LAReview

Bestia review image
8.6

Bestia

$$$$

2121 E. 7th Pl, Los Angeles
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Have you watched Jurassic Park lately? The original, not the one with Bryce Dallas Howard running around in five-inch white heels. Rewatching one of the best movies of all time can be a bit nerve-wracking. What if it doesn’t hold up? What if those velociraptors looked great in 1993, but today look like knock-off bitmojis? Everything you thought and knew about something you loved might suddenly feel quite different.

Walking into Bestia these days is a similar experience. It was a game-changer when it opened in the Arts District in 2012 and is still the biggest restaurant that’s opened in LA in the past decade–not to mention the fact that it put the neighborhood on the map as a restaurant destination. But a lot has changed since then, and it would be fair to wonder whether this blockbuster restaurant has slipped. Good news: it largely hasn’t. Just like a certain movie about dinosaurs, this Italian restaurant is almost as impressive as it was the first time we experienced it.

While they’ve tweaked a few things here and there, Bestia really hasn’t changed much over the years. They’ve added two outdoor patios to give the place some much-needed breathing room, but its original industrial aesthetic is intact. You’ll find plenty of new things on the menu, but all their most popular dishes are still there and as good as ever. That’s Bestia’s formula: Don’t fix what’s not broken. Just make sure it continues to be excellent.

Bestia review image

photo credit: Jakob Layman

Bestia gives the people what they want, and also gives us better versions of those things than anyone else. Take their charcuterie, for example. They offer a gigantic selection of house-cured meats that changes daily, ensuring you get a mix of meats you know and don’t know, and the result is the best salumi plate in the city. And then, of course, there’s the pizza and pasta. The spicy lamb sausage pizza and the cavatelli are among Bestia’s best dishes and are still the standard-bearers for great pizza and pasta in this town. And no matter how full you probably (definitely) will be by the end of a meal here, finishing with the chocolate budino tart is essential. It’s sweet and salty and all the proof you need to realize Bestia is a restaurant still operating at the highest level.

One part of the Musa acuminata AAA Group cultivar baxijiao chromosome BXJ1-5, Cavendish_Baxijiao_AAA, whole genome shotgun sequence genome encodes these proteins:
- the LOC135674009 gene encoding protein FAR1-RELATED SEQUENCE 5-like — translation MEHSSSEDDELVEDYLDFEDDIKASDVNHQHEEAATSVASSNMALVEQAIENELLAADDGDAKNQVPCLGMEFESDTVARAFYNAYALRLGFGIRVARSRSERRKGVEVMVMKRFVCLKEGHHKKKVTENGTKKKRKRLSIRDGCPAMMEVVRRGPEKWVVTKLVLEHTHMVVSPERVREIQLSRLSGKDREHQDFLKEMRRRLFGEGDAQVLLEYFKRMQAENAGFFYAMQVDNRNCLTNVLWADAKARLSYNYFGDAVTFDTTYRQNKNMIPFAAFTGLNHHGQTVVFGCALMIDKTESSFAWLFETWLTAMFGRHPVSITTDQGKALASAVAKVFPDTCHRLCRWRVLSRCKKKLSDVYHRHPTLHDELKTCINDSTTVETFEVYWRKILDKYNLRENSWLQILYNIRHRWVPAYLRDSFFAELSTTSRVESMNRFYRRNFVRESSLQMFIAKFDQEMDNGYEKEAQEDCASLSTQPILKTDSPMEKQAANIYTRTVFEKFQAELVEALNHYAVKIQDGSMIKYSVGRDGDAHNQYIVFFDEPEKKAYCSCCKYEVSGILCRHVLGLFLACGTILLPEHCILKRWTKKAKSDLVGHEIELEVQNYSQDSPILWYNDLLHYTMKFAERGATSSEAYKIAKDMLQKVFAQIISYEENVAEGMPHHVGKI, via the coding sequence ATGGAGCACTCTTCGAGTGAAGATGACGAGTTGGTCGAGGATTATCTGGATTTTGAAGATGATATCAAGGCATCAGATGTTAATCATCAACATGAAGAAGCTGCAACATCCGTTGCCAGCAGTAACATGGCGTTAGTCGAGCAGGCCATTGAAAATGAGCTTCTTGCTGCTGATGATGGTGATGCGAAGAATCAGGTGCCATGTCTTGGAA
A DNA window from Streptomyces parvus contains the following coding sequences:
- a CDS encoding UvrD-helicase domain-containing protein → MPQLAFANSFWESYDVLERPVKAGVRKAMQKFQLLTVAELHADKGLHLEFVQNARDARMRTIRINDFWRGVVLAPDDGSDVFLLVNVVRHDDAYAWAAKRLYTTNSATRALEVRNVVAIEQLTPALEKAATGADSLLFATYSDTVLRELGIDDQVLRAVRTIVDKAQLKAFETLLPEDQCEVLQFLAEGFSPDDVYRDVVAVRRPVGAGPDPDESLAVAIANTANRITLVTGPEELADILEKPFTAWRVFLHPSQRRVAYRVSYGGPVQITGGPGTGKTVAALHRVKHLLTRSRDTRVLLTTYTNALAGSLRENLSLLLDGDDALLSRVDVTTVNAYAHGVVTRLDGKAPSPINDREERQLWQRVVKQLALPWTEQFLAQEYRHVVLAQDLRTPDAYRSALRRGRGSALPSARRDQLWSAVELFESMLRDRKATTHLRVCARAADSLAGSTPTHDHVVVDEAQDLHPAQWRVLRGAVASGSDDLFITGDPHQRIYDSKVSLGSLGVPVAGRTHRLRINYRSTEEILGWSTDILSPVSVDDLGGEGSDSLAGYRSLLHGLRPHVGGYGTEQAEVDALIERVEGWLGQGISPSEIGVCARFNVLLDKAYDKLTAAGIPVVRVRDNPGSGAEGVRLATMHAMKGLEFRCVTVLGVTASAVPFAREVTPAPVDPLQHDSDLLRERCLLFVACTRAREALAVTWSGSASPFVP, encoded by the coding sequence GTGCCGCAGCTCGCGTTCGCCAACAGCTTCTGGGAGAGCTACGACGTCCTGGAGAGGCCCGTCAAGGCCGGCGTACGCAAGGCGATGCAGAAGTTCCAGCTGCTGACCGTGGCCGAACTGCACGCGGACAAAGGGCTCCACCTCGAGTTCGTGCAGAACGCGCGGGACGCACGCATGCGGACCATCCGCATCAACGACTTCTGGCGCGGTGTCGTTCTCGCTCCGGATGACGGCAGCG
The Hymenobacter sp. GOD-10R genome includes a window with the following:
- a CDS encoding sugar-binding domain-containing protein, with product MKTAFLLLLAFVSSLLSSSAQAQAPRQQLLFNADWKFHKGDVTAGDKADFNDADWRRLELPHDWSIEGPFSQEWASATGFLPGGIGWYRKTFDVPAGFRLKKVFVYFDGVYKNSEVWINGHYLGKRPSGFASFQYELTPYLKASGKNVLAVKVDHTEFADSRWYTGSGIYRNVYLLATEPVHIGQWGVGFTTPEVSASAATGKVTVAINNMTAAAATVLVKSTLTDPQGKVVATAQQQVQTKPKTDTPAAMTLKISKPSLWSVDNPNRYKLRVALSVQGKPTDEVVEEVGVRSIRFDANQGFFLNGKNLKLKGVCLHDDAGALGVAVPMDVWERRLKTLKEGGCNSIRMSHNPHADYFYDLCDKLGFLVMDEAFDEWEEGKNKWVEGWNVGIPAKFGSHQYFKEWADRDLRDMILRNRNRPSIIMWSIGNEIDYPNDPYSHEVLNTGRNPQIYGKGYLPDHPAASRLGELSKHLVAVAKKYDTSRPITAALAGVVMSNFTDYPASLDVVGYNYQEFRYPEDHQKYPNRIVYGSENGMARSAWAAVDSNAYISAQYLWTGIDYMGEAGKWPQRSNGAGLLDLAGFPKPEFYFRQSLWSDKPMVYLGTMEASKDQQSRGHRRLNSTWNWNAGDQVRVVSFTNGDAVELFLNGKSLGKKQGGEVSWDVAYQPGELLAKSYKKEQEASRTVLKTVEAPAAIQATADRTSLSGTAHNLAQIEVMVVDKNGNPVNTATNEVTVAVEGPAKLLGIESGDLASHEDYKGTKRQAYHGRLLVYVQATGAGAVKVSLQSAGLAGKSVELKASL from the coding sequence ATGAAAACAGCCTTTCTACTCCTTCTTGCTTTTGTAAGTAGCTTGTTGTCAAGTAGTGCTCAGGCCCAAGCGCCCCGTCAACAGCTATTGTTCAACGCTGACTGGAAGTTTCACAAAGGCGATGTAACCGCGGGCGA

Is Bestia expensive? Yes. Is it still very difficult to get a table? Yes. But if you’re looking to throw down and eat incredible Italian food at a place that’s legitimately alive at 11:15pm on a Tuesday, it doesn’t get any better. Now excuse us while we get back to Jurassic Park, the velociraptors are in the kitchen again.

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Food Rundown

Bestia review image

photo credit: Jakob Layman

Salumi

This is among the best charcuterie in Los Angeles. A giant, always-rotating board of house-cured meat that’s worth a visit to the Arts District alone. It doesn’t matter what combination of meat you get that night, just know that you must order it.

Spicy Lamb Sausage Pizza

We regret to inform you that the Alla’nduja pizza that’s been on the menu since the beginning of time (2012) is gone. Set aside any disappointment, it’s been replaced by this one: a sweet-savory balance of spicy sausage, confit tomato, red onion, and sliced chiles, all on the chewy-crispy crust they perfected long ago.

Roasted Bone Marrow

This dish—crisped spinach gnocchetti mixed with bone marrow scraped out at the table by your server—tastes like pancakes. We appreciate how weird that sounds, but that’s the only way we can describe this transcendent plate. It’s rich, buttery, and crunchy, and you’ll end up fighting the rest of the table for the final bite.

Bestia review image

photo credit: Jakob Layman

Cavatelli alla Norcina

If we had to list the top five pastas in Los Angeles, this would be on it. And that makes its $45 price tag (thank you, black truffles) a little bit easier to justify.

Squid Ink Chitarra

A lot of the pastas at Bestia skew pretty heavy. You won’t hear us complaining, but if you’re looking for something different, order this. The chitarra is coated in a citrus-heavy sauce and topped with poached lobster, with plenty of fragrant Thai basil.

Sourdough Quadretti

This is what we mean by a rich pasta. Squares of quadretti come with a chicken liver and pork sausage sauce, mushrooms, sage, and what we can only assume is a not-physician-recommended amount of brown butter.

Bestia review image

photo credit: Jakob Layman

Bittersweet Chocolate Budino Tart

We don’t care if you can’t even see straight by the time you get to desserts, promise us you will order this. Cacao crust, salted caramel, and olive oil. It’s incredible and you need it.

Quince Crostata

This is a simple dessert, involving honeyed, tender quince wrapped in flaky pastry and served with buttermilk ice cream and an Aperol glaze. We haven’t stopped thinking about it, weeks after we actually ate it.

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